With tax season quickly approaching, now is the perfect
time to spread the word about Tax Fraud Awareness week (January 29- Feb 2). In the 2016 tax filing season, there was a 400% increase in tax-related phishing and malware attacks. With fraudulent activity at an all time high, it is important to be familiar with
ways to stay safe this upcoming tax season. The graphic below provides recent facts on tax scams as well as tips on ways to keep your personal information from being compromised and falling victim to a tax scam. The most important tips to take away from this
are the following:
1. File Early
Not only are you benefiting from an earlier tax return, but you will also be protecting your personal information from scammers.
The earlier you file, the less of a chance you have of becoming a victim of tax fraud.
2. Be Aware of scams
Scammers have become more crafty with how they collect your personal data. It is important to know that the
will never call or visit your home for any tax related queries. Mail and email are the frequent means of communication
by the IRS and any other form of communication should be considered a scam.
3. Shred Important Documents
Make it a habit to dispose your personal information once deemed unnecessary. Tax scammers will spare no expense to snatching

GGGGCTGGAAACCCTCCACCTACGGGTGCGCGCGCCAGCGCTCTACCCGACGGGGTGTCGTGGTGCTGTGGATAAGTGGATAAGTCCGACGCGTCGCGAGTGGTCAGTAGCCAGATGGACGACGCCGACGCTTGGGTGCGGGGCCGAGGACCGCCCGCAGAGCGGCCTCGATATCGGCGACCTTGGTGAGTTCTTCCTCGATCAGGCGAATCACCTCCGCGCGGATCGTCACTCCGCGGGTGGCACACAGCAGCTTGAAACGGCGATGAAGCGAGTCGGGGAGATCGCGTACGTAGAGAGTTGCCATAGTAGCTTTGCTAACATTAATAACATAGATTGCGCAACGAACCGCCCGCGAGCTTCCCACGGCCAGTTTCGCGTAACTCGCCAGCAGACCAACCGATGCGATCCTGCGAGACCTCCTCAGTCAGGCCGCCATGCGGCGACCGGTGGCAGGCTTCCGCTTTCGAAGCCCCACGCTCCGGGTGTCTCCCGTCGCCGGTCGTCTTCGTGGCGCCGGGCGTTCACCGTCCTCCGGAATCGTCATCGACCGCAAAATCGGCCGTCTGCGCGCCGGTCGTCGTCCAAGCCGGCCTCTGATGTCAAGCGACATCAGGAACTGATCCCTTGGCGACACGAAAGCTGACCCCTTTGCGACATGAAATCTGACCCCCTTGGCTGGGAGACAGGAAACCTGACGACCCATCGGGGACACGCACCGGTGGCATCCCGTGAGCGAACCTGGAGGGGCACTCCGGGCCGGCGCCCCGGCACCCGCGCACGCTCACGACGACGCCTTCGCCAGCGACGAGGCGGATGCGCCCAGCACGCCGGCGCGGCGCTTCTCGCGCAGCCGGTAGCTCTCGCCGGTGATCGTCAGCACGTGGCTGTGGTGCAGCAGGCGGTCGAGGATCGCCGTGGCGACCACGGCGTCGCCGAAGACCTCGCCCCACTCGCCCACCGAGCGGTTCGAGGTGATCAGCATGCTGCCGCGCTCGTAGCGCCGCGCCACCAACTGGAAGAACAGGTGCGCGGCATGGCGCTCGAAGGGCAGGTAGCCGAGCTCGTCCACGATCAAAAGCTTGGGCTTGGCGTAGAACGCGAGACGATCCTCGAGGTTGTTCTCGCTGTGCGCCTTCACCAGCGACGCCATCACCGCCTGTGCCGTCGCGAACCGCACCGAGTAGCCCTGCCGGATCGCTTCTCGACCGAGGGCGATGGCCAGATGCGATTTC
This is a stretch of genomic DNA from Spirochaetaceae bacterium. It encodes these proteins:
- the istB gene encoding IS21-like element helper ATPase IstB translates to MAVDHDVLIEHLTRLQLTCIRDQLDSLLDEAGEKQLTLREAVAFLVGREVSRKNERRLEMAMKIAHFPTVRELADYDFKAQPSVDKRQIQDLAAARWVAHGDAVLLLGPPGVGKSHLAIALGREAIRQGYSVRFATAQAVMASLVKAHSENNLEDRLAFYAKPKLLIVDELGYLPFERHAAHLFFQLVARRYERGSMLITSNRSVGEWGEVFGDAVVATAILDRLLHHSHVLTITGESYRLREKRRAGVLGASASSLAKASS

your personal documents that are easily accessible.
Another tip that can be very beneficial to taxpayers is
to sign up with a service that specializes in identity theft protection. LifeLock’s
theft protection service is one example, and was named as one of the best options in 2018 by A Secure Life thanks
to their 24/7 customer support and detection technology. Having a service that alerts you with any activity on your personal information is a smart solution to stay safe from scams this tax season.
Check out the infographic below to learn more about tax
fraud and how to keep yourself safe.
The views and opinions expressed in this article are those of the authors, and do not represent the views of equities.com. Readers should not consider statements made by the author as formal recommendations and should consult their financial advisor before making any investment decisions. To read our full disclosure, please go to: http://www.equities.com/disclaimer